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1. Describe an early food experience that has influenced the way you think about food and/or cooking.
My views on food and cooking really changed when I moved abroad. I lived in Madrid for a year and a half, and then in Paris for a year, and I started going to the market on an almost daily basis. It quickly became apparent what a difference fresh, well-sourced ingredients could make. Lunch was not a chore, gobbled down in fifteen minutes, but a chance for a little mid-day restoration and, dare I say it, pleasure. I realized how gratifying it was to cook and eat with others. These ideas are reinforced every time I visit my boyfriend’s family in France; I challenge even the most devoted fast food fan to sit under the arbor on their terrace in the middle of summer, crack open a langoustine swiped with homemade mayonnaise, and not want to replicate the experience over and over again.
2. What's your least favorite food?
Ironically, considering the contest I won, my least favorite foods are anything I deem too “fishy.”
3. What is the best thing you've made so far this year?
Valentine’s Day dinner. Not because it was the most successful endeavor, but because it required advanced planning, and it ended up making us laugh. I decided everything had to be traditionally French, and so I started with a cream of mushroom soup I strained into silky submission. Cassoulet followed. It was my first go around with dried beans and the whole thing took me three days to prepare. As we sat down to eat, I am not embarrassed to admit I was quite proud of myself. That is, until we actually took a bite—the beans were completely undercooked. I mean, really inedible. The flavors were there otherwise, but we couldn’t eat half the dish. Please imagine two people sitting at a candle-lit table, intermittently spitting huge, raw beans into a napkin. It didn’t make for a pretty picture. Luckily, my boyfriend has a good sense of humor.
4. Describe your most spectacular kitchen disaster.
I tend to have little disasters quite often, and they usually come about because I am just not thinking. Like the time I left a plastic mixing spoon in a pot of some liquor I was trying to reduce into a tablespoon of syrup. (Result: melted spoon, unhappy fire alarm.) Or the time I heated my brand new pizza stone in a 500F oven for an hour, and then decided it would be a good idea to toss a handful of flour onto it. (In case you were wondering, it’s not a great idea. It’s amazing how fast flour burns!)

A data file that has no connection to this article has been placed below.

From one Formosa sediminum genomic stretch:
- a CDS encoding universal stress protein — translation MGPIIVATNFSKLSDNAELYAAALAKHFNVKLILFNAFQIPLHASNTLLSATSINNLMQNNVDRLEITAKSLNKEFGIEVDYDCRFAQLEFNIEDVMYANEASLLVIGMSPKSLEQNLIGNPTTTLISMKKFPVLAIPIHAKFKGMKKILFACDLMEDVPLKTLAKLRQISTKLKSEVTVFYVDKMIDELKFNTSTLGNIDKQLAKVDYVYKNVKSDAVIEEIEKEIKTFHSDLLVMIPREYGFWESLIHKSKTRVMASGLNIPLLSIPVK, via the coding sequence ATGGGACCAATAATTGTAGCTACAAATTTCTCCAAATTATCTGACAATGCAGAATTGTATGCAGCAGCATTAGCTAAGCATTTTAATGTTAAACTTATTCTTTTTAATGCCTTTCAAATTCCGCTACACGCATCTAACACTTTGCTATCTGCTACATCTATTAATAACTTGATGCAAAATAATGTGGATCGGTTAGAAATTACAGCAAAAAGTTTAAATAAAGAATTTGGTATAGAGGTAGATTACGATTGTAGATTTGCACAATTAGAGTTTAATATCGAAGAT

5. What is your idea of comfort food?
I hate to sound annoying, but my comfort foods are usually items someone has produced with care: cheeses and breads and charcuterie, in season fruits and vegetables or a runny egg. (Or all of the above.) But for the sake of full disclosure, I don’t think I ever met a milkshake or a mozzarella stick I didn’t like.
6. Apron or no apron?
Well, I own a very pretty apron, which lives in a kitchen drawer and almost never sees the light of day. Unfortunately, it is usually after I’ve splattered tomato sauce with the precision of a grenade explosion all down the front of my shirt that I think about using it.
7. What's your favorite food-related scene in a movie?
The book is a bit more satisfying in its verbosity, but I would say Like Water For Chocolate. Now that’s passionate cooking.
8. If you could make a show-stopping dinner for one person, living or dead, who would it be?
Probably my parents. (Ok, I know that’s two people.) They’re both pretty left-brained, so when I first said, “I want to be a writer and also cook a lot!” I’m not sure they quite knew what to make of it. Cooking them a show-stopping dinner would probably be a good way to say, “Thanks for all the support, even when you thought I was crazy.”
9. You prefer to cook:
b. with others
c. it depends on your mood
It definitely depends on my mood, although I am always happy to cook with the Frenchman. He is the fastest prep chef I know. I have his mother to thank for that.
10. When it comes to tidying up, you usually:
a. clean as you cook.
b. do all the dishes once you've finished cooking.
c. leave the kitchen a shambles for your spouse/roommate/kids to clean.
I try to clean as I cook, not least of which because my kitchen is small and I sort of have to. However, depending on the complexity of the meal/my level of laziness, there is usually some amount of shambles leftover for Mr. French Toast to deal with.
Orange You Glad?
A better, more carrot-y carrot cake
A more carrot-y carrot cake.
Bring some flare to your cookout.
Life's better with snacks.
A better basket.